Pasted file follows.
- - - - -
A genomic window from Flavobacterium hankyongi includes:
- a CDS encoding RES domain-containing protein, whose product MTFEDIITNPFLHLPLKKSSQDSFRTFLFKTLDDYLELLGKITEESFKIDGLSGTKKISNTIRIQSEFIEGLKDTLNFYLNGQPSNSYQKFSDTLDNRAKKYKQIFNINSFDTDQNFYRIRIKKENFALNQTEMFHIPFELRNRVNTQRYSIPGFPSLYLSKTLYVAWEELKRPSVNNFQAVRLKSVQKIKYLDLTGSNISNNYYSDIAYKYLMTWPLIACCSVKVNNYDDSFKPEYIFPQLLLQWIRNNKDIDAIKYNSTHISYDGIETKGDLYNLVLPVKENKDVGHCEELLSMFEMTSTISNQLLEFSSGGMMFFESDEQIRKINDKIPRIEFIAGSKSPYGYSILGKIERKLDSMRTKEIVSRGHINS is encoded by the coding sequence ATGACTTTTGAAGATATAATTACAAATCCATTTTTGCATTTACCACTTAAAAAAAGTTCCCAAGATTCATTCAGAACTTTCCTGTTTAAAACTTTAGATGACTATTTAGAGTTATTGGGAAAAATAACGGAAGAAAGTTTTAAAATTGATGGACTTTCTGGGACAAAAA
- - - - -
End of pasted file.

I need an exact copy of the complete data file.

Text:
A genomic window from Flavobacterium hankyongi includes:
- a CDS encoding RES domain-containing protein, whose product MTFEDIITNPFLHLPLKKSSQDSFRTFLFKTLDDYLELLGKITEESFKIDGLSGTKKISNTIRIQSEFIEGLKDTLNFYLNGQPSNSYQKFSDTLDNRAKKYKQIFNINSFDTDQNFYRIRIKKENFALNQTEMFHIPFELRNRVNTQRYSIPGFPSLYLSKTLYVAWEELKRPSVNNFQAVRLKSVQKIKYLDLTGSNISNNYYSDIAYKYLMTWPLIACCSVKVNNYDDSFKPEYIFPQLLLQWIRNNKDIDAIKYNSTHISYDGIETKGDLYNLVLPVKENKDVGHCEELLSMFEMTSTISNQLLEFSSGGMMFFESDEQIRKINDKIPRIEFIAGSKSPYGYSILGKIERKLDSMRTKEIVSRGHINS is encoded by the coding sequence ATGACTTTTGAAGATATAATTACAAATCCATTTTTGCATTTACCACTTAAAAAAAGTTCCCAAGATTCATTCAGAACTTTCCTGTTTAAAACTTTAGATGACTATTTAGAGTTATTGGGAAAAATAACGGAAGAAAGTTTTAAAATTGATGGACTTTCTGGGACAAAAA